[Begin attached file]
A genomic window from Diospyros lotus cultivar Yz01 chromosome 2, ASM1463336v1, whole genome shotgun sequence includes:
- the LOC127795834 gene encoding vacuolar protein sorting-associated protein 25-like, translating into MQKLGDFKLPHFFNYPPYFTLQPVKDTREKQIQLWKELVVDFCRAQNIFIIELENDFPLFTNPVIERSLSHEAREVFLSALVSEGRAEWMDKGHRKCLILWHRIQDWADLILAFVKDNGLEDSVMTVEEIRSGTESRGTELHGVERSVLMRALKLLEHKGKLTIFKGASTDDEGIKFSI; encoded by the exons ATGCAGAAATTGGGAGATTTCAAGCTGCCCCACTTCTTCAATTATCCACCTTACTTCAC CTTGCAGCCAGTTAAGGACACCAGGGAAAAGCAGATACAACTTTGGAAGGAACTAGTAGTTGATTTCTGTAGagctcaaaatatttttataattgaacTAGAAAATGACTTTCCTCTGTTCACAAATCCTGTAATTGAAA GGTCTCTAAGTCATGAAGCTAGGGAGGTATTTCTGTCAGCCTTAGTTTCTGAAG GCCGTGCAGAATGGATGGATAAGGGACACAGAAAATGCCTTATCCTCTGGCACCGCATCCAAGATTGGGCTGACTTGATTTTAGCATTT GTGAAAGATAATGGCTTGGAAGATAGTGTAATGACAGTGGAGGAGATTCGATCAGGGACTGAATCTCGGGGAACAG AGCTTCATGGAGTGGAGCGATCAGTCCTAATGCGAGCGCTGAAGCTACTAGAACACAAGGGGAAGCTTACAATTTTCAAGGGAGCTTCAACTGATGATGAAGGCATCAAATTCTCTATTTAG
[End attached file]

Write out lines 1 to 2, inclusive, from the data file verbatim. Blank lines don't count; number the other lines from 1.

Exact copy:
A genomic window from Diospyros lotus cultivar Yz01 chromosome 2, ASM1463336v1, whole genome shotgun sequence includes:
- the LOC127795834 gene encoding vacuolar protein sorting-associated protein 25-like, translating into MQKLGDFKLPHFFNYPPYFTLQPVKDTREKQIQLWKELVVDFCRAQNIFIIELENDFPLFTNPVIERSLSHEAREVFLSALVSEGRAEWMDKGHRKCLILWHRIQDWADLILAFVKDNGLEDSVMTVEEIRSGTESRGTELHGVERSVLMRALKLLEHKGKLTIFKGASTDDEGIKFSI; encoded by the exons ATGCAGAAATTGGGAGATTTCAAGCTGCCCCACTTCTTCAATTATCCACCTTACTTCAC CTTGCAGCCAGTTAAGGACACCAGGGAAAAGCAGATACAACTTTGGAAGGAACTAGTAGTTGATTTCTGTAGagctcaaaatatttttataattgaacTAGAAAATGACTTTCCTCTGTTCACAAATCCTGTAATTGAAA GGTCTCTAAGTCATGAAGCTAGGGAGGTATTTCTGTCAGCCTTAGTTTCTGAAG GCCGTGCAGAATGGATGGATAAGGGACACAGAAAATGCCTTATCCTCTGGCACCGCATCCAAGATTGGGCTGACTTGATTTTAGCATTT GTGAAAGATAATGGCTTGGAAGATAGTGTAATGACAGTGGAGGAGATTCGATCAGGGACTGAATCTCGGGGAACAG AGCTTCATGGAGTGGAGCGATCAGTCCTAATGCGAGCGCTGAAGCTACTAGAACACAAGGGGAAGCTTACAATTTTCAAGGGAGCTTCAACTGATGATGAAGGCATCAAATTCTCTATTTAG